Noctilucent Clouds: Beauty or Beast?
Are the presence of noctilucent clouds predictive of a climate crisis?
Up there, high in our atmosphere, we have the mesosphere. There one can find the beautiful noctilucent clouds. But are these clouds ones to appreciate the beauty of, or a masked beast that predicts concerning climate changes? Noctilucent clouds are quite special as they need three things to be present: an increase in water vapour, very cold temperatures and dust debris or particles on which the water vapour can freeze, such as leftover dust from meteors (and sometimes particles left over from satellite or rocket launches).
Every year from sometime in May through August here in the Northern Hemisphere, we can see these beautiful, shiny, blue clouds that shimmer brightly at night.
Spaceweather.com reports that there are many sightings of these clouds right now. In U.S., Canada and in the U.K. and Europe.
But for some reason we are seeing more of them and much earlier. There are several theories as to why. These clouds used to be too far away and too faint to see with the naked eye. But as Earth warms, there is more water vapour present in the atmosphere, allowing them to become brighter. Some say man-made climate crisis plays a huge part in our being able to see these shinning clouds up closer now.
These clouds are of keen interest, as they are reactive to both global climate change and to solar and terrestrial changes.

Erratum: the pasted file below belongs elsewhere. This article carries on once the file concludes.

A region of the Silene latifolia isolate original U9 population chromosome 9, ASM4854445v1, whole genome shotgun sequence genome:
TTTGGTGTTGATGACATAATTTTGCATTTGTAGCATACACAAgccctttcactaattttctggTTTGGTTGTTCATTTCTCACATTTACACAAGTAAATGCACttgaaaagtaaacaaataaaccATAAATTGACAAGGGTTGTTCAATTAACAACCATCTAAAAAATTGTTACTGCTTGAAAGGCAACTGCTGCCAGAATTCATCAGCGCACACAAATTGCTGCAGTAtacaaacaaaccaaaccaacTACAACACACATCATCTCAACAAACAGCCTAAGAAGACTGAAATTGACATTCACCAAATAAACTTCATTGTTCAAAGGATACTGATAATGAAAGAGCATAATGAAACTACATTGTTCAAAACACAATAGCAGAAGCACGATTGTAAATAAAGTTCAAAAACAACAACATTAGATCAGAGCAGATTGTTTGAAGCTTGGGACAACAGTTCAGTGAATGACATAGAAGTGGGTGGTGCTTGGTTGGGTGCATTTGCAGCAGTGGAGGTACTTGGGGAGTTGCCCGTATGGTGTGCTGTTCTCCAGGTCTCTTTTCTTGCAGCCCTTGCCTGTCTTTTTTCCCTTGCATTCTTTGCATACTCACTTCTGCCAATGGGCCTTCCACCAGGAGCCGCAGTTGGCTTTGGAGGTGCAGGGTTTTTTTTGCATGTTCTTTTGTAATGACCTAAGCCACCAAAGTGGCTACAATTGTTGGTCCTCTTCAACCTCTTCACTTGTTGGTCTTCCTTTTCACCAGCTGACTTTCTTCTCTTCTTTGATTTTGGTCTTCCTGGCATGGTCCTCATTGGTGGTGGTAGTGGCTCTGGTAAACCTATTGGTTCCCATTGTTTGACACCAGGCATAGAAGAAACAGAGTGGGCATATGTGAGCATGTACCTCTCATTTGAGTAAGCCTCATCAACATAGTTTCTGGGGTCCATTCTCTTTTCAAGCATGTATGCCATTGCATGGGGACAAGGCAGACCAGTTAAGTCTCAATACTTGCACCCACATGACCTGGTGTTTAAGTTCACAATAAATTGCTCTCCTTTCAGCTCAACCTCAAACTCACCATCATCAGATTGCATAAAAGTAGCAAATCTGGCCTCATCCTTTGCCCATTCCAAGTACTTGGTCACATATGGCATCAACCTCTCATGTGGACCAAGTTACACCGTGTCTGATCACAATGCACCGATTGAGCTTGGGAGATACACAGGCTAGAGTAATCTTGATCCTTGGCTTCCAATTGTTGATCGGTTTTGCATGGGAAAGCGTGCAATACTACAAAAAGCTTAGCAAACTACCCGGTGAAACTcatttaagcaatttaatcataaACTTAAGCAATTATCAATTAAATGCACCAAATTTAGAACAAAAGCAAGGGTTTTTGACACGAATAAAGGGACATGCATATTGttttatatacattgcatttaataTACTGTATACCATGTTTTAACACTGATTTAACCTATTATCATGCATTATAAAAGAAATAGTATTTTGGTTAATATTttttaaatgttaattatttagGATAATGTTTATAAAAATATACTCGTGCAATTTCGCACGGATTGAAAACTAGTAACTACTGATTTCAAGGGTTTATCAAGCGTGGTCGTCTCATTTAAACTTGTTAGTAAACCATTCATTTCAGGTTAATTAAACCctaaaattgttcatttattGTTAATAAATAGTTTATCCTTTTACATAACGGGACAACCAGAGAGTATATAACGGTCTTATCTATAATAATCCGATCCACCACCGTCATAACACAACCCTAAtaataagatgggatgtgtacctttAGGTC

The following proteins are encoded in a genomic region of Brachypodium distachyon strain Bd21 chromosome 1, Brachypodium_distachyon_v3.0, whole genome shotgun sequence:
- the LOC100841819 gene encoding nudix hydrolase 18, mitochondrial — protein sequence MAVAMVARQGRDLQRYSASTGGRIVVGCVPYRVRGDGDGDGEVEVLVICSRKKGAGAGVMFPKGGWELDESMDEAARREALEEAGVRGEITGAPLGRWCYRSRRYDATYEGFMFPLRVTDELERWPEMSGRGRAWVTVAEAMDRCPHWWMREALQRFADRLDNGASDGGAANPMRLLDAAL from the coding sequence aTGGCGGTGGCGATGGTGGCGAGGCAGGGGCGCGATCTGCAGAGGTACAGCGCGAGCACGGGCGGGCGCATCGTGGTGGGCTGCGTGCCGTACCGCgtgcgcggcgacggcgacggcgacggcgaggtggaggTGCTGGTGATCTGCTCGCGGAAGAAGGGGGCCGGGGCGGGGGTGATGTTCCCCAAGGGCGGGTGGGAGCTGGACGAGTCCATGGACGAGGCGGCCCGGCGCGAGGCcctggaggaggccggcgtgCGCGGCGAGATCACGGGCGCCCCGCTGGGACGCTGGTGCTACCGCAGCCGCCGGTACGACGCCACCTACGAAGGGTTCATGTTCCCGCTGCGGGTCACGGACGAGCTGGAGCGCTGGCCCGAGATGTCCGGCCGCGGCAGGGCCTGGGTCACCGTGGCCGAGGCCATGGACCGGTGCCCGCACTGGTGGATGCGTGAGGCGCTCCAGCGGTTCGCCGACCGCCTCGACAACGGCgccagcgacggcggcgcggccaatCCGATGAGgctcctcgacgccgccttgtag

Some argue that much, not all, of the carbon dioxide, methane, and cholorofluorocarbons are man-made waste from our polluting industries that hold the blame for global climate crisis. The presence of chlorofluorocarbons (CFCs) in the lower atmosphere harms the ozone layer, (You know, the layer that keeps us safe from harmful rays of the sun?), causing the stratosphere to shrink, and this makes mesosphere colder. Noctilucent clouds thrive in the cold, but usually the colder atmosphere is too high up for us to see these clouds. So if we see more noctilucent clouds, colder temperatures and/or increased concentrations of water vapor must exist in the mesosphere, which may be caused by climate changes on earth and their visibility is creating attention among climate watchers.
However, another reason why they are easier to see may be the sun. The sun goes through an 11-year cycle, with solar activity — such as sunspots — waxing and waning. The past few cycles have been less active. When the sun isn't as active, our mesosphere cools down. When we have increased water vapour and the cooling of the mesosphere, it may make conditions perfect to the noctilucent clouds to form.
The blue color comes from when the light from the sun reaches the cloud, then that light goes through, then passes through the ozone layer, (which actually absorbs other light), but it allows the blue light to pass on through.
So are these beautiful shinny clouds present just after sunset a sign of climate doom, or just a natural non-nefarious occurrence that we simply just get to enjoy in our night sky?
Want to see these beauties for yourself? Just go outside about 30 minutes after sunset and look westward. You may just see luminous clouds with bluish-white tails spreading across the sky.